L.A. to Legalize Residential Units Previously Created in Violation of Building Code

On May 10, 2017, the Los Angeles City Council unanimously approved an ordinance that would permit previously unapproved dwelling units that had been created without a city permit. The ordinance addresses the 2,560 units identified by Los Angeles enforcement agencies that were created between 2010 and 2015 by landlords that divided single apartments into two separate apartment units.

The ordinance is part of the city's effort to alleviate a shortage of affordable housing by increasing the supply of permitted residential units. In exchange for legalizing a non-conforming unit, the owner must provide at least one rent-restricted affordable unit for up to 55 years.

To be eligible for legal status under the new ordinance, the building with the unapproved unit must be located in a multiple family zone of R2 or above, the building owner must demonstrate that the unit existed as of Dec. 10, 2015, and the building must be free of other code violations.

L.A. City Planning to Require Use of Pre-Qualified Environmental Consultants

In an effort to prevent the City of Los Angeles from having to defend itself against lawsuits brought under the California Environmental Quality Act (CEQA), the Los Angeles Department of City Planning (City Planning) will soon start requiring private developers to use pre-qualified environmental consultants to prepare environmental impact reports. City Planning spokesperson Cheryl Getuiza told The Real Deal that the city is looking to partner with "environmental professionals who have experience preparing comprehensive and defensible program-level environmental studies." The vetting process for consultants who wish to be on City Planning's pre-qualified list will begin in June.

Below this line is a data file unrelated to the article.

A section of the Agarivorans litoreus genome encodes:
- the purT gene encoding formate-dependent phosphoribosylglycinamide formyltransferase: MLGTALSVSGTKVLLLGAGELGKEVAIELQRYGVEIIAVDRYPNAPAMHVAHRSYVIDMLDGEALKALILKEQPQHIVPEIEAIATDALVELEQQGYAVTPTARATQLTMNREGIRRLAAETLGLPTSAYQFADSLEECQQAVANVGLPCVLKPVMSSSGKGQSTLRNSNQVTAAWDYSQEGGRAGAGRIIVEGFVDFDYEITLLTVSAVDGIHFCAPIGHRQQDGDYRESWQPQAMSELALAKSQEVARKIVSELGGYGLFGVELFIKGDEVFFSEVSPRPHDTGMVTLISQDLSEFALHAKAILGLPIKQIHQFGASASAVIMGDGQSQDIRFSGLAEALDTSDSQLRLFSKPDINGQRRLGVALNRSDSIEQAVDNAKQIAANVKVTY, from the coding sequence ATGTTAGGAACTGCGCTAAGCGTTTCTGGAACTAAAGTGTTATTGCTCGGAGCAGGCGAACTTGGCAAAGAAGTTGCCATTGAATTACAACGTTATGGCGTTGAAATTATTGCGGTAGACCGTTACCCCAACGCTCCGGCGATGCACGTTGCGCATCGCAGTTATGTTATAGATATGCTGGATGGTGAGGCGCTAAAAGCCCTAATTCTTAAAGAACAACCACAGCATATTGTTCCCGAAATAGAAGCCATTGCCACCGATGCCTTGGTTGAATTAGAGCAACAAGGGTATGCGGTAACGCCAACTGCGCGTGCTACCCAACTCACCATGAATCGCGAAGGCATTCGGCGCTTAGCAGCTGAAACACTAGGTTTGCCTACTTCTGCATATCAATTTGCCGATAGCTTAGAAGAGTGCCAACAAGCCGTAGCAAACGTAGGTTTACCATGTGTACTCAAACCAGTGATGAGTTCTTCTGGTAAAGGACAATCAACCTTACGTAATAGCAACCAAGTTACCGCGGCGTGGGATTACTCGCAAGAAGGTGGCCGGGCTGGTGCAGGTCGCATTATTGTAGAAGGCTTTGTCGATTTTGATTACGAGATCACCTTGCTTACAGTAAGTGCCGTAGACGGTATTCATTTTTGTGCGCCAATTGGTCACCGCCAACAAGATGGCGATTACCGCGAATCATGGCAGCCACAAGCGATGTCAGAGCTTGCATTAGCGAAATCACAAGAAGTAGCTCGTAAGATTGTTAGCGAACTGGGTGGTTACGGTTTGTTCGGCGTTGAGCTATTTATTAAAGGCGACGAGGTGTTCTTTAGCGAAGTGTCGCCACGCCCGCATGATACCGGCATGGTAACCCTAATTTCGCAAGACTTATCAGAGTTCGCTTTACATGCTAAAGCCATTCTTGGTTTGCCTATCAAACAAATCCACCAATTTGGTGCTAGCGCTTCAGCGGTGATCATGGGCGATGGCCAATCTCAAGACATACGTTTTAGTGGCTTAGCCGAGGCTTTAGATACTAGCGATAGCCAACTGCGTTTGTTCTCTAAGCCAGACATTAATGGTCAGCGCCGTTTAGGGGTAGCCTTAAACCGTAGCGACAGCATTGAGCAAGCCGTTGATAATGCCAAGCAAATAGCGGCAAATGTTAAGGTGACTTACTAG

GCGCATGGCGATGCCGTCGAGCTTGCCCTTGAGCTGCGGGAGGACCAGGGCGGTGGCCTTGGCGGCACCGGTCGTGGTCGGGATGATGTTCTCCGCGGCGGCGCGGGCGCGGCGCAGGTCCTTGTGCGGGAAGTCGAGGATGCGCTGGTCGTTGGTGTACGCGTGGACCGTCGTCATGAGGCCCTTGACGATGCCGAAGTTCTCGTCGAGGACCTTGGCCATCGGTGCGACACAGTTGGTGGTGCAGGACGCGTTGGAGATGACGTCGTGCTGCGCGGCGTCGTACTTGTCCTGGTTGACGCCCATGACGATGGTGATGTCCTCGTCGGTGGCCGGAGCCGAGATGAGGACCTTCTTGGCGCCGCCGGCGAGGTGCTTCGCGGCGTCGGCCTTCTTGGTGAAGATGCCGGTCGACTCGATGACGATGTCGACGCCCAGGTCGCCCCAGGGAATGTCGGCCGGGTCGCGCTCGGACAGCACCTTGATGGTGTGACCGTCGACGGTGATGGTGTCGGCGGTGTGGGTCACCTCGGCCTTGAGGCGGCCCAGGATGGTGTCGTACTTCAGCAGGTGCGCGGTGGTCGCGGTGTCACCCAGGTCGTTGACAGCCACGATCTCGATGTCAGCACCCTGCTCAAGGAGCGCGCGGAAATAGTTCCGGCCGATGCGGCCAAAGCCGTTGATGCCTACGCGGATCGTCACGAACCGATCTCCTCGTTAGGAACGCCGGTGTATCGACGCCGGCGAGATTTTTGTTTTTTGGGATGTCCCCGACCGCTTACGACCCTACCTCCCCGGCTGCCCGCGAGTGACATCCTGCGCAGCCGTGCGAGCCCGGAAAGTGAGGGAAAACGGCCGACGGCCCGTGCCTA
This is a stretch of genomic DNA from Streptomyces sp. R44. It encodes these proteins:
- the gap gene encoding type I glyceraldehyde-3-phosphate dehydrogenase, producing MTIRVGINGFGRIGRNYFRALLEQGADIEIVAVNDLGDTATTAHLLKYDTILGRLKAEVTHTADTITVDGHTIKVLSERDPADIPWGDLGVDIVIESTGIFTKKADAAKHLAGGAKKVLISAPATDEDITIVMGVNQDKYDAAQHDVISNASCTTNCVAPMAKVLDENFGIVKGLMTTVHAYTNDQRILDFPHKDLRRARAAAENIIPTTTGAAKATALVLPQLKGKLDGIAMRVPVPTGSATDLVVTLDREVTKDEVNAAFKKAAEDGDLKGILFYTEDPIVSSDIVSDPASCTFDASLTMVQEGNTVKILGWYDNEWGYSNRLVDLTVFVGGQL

Fannie Mae, Freddie Mac to Pay Treasury Department $5 Billion

Citing a relatively stable mortgage market and a continued decline in delinquencies, the Federal National Mortgage Association, commonly known as Fannie Mae, said it intends to make a $2.8 billion dividend payment to the U.S. Department of the Treasury in June. Likewise, the Federal Home Loan Mortgage Corporation, commonly known as Freddie Mac, announced that its June dividend payment to the Treasury Department will be $2.2 billion.

After coming under control of the federal government during the Great Recession, Fannie Mae and Freddie Mac received a combined $187.5 billion in federal aid before the companies returned to profitability. The terms of their bailouts require Fannie Mae and Freddie Mac to turn over almost all profits to the Treasury Department. With next month's payments, the two companies will have returned approximately $271 billion to the government.